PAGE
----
Transforming a role-playing game into the framework for a story has been successfully done as evidenced by the example of Record of the Lodoss War and others, but if this was the actual genesis of the the Legend of a Ninja series, it is clear that such an effort can also be botched. The central flaw in the book is that the various characters seem to have little motivation for doing most of the things they do, a malady that afflicts the protagonists, their antagonists, and bystanders. The ninja Order is opposed to the gods for no apparent reason. Jayus Shadowsalve seeks revenge against the ninja Order for the death of his wife, but the ninja Order initially provoked the conflict by having her killed for no real reason. The Gaiden betray the ninja Order by training the entire nation of Merin into a secret ninja army, then they support the ninja Order by using the secret ninja army to turn back Jayrus' invasion, then they betray the ninja Order by trying to get rid of the current masters and claim the Shadow Lord title. The ninja Order seems to exist for no reason other than to be ninjas, but being a ninja seems to be a pointless exercise. And quite it is likely a boring existence for many ninjas - there are numerous references to "watch ninjas" at the dojo of the Order, which means there are ninjas whose job is apparently to stand around and guard a building, which seems like an awfully petty job to use a ninja to do. The Gaiden use their secret ninja army as foot soldiers in a war, but only after commanding them to kill each other when the battle is over - and not only do these foot soldier ninjas  bravely fight in battle, they then faithfully carry out the directive to turn on one another afterwards. Some ninjas are "in" and thus safe from the Order, others are "out" and get despite the apparent lust for more power held by the masters of the Order, they demand that "outside" ninjas be killed, in many cases no matter how willing they might be to join the Order. The dragon ninjas help Jayrus, until they decide not to for no apparent reason. The reader is expected to accept that the villains want power, but it seems they want power for its own sake, and not for any other goal than to be a more powerful ninja than anyone else. What the various characters would gain from being the most powerful ninja around is never explained. It is just assumed that they would want to be powerful, just like it is assumed that the ninja Order would want to be as powerful as it could be with no other purpose than to be powerful. They don't want to change anything, or right any wrongs, or get rich and live lives of ease or any other goals other than "be powerful". And consequently, as in the first book, despite the almost constant action and espionage that the characters engage in, it all seems pointless and uninteresting.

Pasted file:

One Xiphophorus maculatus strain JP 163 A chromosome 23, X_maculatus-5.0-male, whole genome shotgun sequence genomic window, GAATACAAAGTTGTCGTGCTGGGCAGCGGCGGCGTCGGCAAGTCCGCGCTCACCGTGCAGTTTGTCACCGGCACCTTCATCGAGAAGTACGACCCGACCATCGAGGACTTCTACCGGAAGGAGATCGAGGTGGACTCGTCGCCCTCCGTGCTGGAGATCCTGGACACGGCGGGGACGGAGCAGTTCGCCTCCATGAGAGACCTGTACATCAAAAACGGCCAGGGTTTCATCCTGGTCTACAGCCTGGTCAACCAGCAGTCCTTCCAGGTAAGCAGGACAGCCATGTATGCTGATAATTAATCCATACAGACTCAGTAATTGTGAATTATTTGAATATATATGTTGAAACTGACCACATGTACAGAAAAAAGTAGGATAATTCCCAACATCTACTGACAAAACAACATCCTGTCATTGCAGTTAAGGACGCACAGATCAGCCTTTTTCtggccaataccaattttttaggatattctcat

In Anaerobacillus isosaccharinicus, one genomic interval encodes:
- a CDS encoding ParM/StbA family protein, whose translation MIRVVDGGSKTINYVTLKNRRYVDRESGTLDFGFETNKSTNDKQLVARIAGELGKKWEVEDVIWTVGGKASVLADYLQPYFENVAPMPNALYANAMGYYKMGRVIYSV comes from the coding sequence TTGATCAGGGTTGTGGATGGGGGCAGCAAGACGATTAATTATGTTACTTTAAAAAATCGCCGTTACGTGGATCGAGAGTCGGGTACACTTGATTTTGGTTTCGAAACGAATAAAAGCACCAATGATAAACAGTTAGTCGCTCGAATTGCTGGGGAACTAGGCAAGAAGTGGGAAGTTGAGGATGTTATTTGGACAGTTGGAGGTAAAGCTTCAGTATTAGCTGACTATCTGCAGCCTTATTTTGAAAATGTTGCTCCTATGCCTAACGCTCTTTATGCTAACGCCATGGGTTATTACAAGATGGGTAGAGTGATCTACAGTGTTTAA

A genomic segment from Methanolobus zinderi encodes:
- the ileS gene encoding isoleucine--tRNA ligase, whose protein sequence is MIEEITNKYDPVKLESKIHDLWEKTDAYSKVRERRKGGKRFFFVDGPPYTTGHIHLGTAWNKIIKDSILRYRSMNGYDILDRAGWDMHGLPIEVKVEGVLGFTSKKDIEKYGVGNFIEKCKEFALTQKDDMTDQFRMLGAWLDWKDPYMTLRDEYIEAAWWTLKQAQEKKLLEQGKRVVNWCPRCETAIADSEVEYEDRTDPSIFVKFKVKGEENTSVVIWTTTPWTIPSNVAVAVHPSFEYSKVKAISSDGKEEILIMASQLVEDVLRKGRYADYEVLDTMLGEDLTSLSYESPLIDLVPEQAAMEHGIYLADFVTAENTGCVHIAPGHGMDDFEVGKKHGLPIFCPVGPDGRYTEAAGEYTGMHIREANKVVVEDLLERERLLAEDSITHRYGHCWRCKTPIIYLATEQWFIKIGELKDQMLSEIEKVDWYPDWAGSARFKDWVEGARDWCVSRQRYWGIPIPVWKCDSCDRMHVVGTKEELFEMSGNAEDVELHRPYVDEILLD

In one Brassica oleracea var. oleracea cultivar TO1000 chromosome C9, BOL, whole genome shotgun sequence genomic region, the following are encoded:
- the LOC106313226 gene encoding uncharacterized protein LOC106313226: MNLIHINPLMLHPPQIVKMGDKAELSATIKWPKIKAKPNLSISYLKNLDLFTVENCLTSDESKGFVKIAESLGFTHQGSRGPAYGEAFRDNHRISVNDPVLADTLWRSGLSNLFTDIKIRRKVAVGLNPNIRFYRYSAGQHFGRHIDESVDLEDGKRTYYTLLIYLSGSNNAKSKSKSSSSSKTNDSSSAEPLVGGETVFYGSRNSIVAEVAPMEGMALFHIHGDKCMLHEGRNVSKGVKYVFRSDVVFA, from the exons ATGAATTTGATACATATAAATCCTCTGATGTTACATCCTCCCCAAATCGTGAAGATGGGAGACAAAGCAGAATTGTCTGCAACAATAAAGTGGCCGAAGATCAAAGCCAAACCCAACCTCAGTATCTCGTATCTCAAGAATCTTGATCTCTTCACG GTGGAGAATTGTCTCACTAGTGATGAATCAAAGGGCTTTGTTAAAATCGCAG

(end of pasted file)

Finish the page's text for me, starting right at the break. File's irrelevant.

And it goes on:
There are some convoluted subplots involving personal family disputes, a couple of ancestral swords, and healing dust, but they just add to the confusion of the plot without really contributing much to the story. Although this may seem like a rehash of a point I made from the review of the first book Beneath the Shadows, that is only natural as Rise of the Shadowsalve shares almost all of the problems its predecessor had. As with the first book, this book probably should have been split into two books to provide a more focused plot in each volume and allow for more extensive setting and character development. And also like the first book, this volume really needed the attentions of an editor who could wade through the material and take the handful of gems in the text, polish them to a shine, and then rebuild the story around them while discarding the chaff. As the book stands now, it is simply too jumbled, too unfocused, and too weakly plotted to be worth reading.

Previous book in the series: Legend of a Ninja: Beneath the Shadows